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Supervisions (1)

PhD in Behavioral Medicine
Doctor of Philosophy

Level Doctor of Philosophy
Student Dr David Tate
Status Complete
Part Time No
Years 2016 - 2020
Project Title The Development and Evaluation of the Cognitive Behavioural Social Competence Therapeutic Intervention for Adults with Autism Spectrum Disorder without an Intellectual Disability (CBSCTI-ASD)
Project Description Many young people with autism spectrum disorder (ASD) can have an average or above average IQ yet still struggle with the social competencies needed to successfully navigate into adulthood. Despite many individuals with ASD experiencing significant challenges during their transition into adulthood, evidence-based social skills interventions to support individuals with ASD during this transition are rather limited. There is growing evidence to suggest that social competencies in adults with ASD without an intellectual disability (ID) can be enhanced through both individual Cognitive Behavioural Therapy (CBT) and group CBT. However, little is known about the benefit of combining these modalities for individuals with ASD transitioning into adulthood. Moreover, there are no studies which have investigated the neural plasticity of a multimodal CBT intervention for adults with ASD without ID. The first stage of this PhD project involved developing and writing the Cognitive Behavioural Social Competence Therapeutic Intervention (CBSCTI-ASD) manual for Adults with ASD without ID. This PhD project includes a total of three studies: Study 1 Evaluation of CBSCTI-ASD; Study 2 Neuroplasticity of the Social Brain Following CBSCTI-ASD and Study 3 Exploring the Experiences of Parents’ with an Adult Child with Autism Spectrum Disorder. For Study 1, CBSCTI-ASD was developed and delivered to five young adults with ASD without ID. The aims of the first study were to evaluate intervention feasibility and efficacy by triangulating data findings. Feasibility was supported and CBSCTI-ASD received high user satisfaction ratings. Adherence to the intervention were high, recorded at ~90% and fidelity to treatment were also high ranging from ~86% to ~100%. Quantitative findings from study 1 indicates that over an eight-week time period the intervention group experienced significant improvements with regard to their social motivation, non-verbal conversation, emotional empathy, assertiveness, interpersonal relationships and self-control.
Qualitative findings provide further anecdotal support towards intervention feasibility and efficacy. After the completion of CBSCTI-ASD, four participants who received CBSCTI-ASD and two of their parents completed semi-structured interviews. Thematic Analysis (TA) revealed four main themes: satisfaction with CBSCTI-ASD, important components of CBSCTI-ASD, challenges and critiques and recommendations. Two qualified cognitive behavioural therapists helped with the delivery of CBSCTI-ASD. Their opinions and experiences of CBSCTI-ASD delivery were explored during a focus group. Findings from TA revealed three themes: training and delivery, successes and challenges, and therapist recommendations. The qualitative findings from study 1 also highlight factors which those involved in delivering and receiving CBSCTI-ASD believed could be effective in guiding the further development of the intervention. Study 2 involved applying functional near infrared spectroscopy (fNIRS) to explore neurological function and changes in neural activity in cortical regions of the Prefrontal Cortex (PFC), an area associated with the social brain. The aim of study 2 was to assess functional regions of the social brain and evaluate the possible neurological effects of CBSCTI-ASD. While applying fNIRS to measure neural functioning, the five participants from the CBSCTI-ASD intervention group from study 1 and a closely matched typically developed control group completed a pre/post-test conversation task. Findings from study 2 show that both the intervention group and the typically developed control group significantly increased neural activity in the Medial PFC (MPFC) during the conversation task, thus confirming a target region of interest for measuring change in neural function. However, no significant differences in brain activity over time between the intervention group and the typically developed control group were identified. Post hoc analysis did shows that the intervention group significantly increased neural activation in the left MPFC from pre-test to post-test. Finally, study 3 aimed to explore the experiences of seven parents with an adult child with ASD without ID. TA was conducted on semi-structured interviews and six main themes emerged: receiving a diagnosis, challenges, parents coping strategies, support and treatment, recommendations for intervention and positive parenting. The findings from study 3 highlight important and complex issues which should be considered when providing support to adults with ASD and their families. The findings from study 1 and 2 indicate that CBSCTI-ASD appears to be a feasible intervention and efficacy is supported at improving social competencies in young adults with ASD without ID. Qualitative findings from study 3 elucidates the intricacies of living with ASD and provides a promising starting point to further the development of CBSCTI-ASD. While these initial findings are promising, additional research is needed to further develop CBSCTI-ASD and provide an assessment of the efficacy of the intervention using larger randomised controlled trials.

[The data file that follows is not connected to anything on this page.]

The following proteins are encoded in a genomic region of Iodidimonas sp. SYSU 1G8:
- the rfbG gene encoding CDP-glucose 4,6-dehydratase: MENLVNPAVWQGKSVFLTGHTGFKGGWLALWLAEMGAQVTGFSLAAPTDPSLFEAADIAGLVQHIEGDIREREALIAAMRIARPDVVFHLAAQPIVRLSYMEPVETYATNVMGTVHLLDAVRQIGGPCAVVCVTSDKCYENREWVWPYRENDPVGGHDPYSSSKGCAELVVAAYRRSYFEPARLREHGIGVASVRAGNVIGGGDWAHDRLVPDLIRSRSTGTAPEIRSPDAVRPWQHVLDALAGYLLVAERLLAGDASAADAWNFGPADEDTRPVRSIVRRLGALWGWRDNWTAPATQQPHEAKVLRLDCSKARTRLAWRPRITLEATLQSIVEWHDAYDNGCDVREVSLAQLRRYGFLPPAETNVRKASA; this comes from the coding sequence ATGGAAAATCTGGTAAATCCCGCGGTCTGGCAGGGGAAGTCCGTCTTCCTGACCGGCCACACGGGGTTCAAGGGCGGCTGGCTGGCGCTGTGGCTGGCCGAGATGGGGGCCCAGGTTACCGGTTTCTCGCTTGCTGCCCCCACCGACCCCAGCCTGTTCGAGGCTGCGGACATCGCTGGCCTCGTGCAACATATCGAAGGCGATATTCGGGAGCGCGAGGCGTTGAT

Awarding Institution The University of Salford
Director of Studies Clare Allely
Second Supervisor Linda Dubrow-Marshall
Thesis The development and evaluation of the Cognitive Behavioural Social Competence Therapeutic Intervention for Adults with Autism Spectrum Disorder without an Intellectual Disability (CBSCTI-ASD)